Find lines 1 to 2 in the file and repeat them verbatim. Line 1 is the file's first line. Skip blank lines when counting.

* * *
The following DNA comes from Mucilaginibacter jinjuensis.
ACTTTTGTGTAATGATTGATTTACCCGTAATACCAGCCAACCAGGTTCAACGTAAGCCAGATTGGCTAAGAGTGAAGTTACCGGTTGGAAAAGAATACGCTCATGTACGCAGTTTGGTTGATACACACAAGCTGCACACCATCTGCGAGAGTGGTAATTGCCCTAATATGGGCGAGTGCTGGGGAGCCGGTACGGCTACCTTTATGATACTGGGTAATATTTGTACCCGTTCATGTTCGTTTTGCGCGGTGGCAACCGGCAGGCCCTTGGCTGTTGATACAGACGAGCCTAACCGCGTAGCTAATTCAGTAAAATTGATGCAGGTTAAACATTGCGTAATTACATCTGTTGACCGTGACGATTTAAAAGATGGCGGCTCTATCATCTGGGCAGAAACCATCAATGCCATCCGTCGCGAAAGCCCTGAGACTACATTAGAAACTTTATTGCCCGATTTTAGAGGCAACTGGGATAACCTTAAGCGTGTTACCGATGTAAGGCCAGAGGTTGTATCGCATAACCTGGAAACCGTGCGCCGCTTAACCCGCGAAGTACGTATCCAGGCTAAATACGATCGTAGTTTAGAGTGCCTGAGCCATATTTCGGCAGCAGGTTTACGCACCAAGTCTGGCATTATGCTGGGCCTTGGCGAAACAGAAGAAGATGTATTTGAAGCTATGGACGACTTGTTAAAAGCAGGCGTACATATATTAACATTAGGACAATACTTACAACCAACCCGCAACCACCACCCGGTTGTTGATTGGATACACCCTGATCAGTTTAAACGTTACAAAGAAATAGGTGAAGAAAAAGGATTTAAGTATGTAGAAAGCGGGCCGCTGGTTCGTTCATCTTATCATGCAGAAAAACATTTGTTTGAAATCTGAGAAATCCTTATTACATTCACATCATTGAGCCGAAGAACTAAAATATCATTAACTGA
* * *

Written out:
The following DNA comes from Mucilaginibacter jinjuensis.
ACTTTTGTGTAATGATTGATTTACCCGTAATACCAGCCAACCAGGTTCAACGTAAGCCAGATTGGCTAAGAGTGAAGTTACCGGTTGGAAAAGAATACGCTCATGTACGCAGTTTGGTTGATACACACAAGCTGCACACCATCTGCGAGAGTGGTAATTGCCCTAATATGGGCGAGTGCTGGGGAGCCGGTACGGCTACCTTTATGATACTGGGTAATATTTGTACCCGTTCATGTTCGTTTTGCGCGGTGGCAACCGGCAGGCCCTTGGCTGTTGATACAGACGAGCCTAACCGCGTAGCTAATTCAGTAAAATTGATGCAGGTTAAACATTGCGTAATTACATCTGTTGACCGTGACGATTTAAAAGATGGCGGCTCTATCATCTGGGCAGAAACCATCAATGCCATCCGTCGCGAAAGCCCTGAGACTACATTAGAAACTTTATTGCCCGATTTTAGAGGCAACTGGGATAACCTTAAGCGTGTTACCGATGTAAGGCCAGAGGTTGTATCGCATAACCTGGAAACCGTGCGCCGCTTAACCCGCGAAGTACGTATCCAGGCTAAATACGATCGTAGTTTAGAGTGCCTGAGCCATATTTCGGCAGCAGGTTTACGCACCAAGTCTGGCATTATGCTGGGCCTTGGCGAAACAGAAGAAGATGTATTTGAAGCTATGGACGACTTGTTAAAAGCAGGCGTACATATATTAACATTAGGACAATACTTACAACCAACCCGCAACCACCACCCGGTTGTTGATTGGATACACCCTGATCAGTTTAAACGTTACAAAGAAATAGGTGAAGAAAAAGGATTTAAGTATGTAGAAAGCGGGCCGCTGGTTCGTTCATCTTATCATGCAGAAAAACATTTGTTTGAAATCTGAGAAATCCTTATTACATTCACATCATTGAGCCGAAGAACTAAAATATCATTAACTGA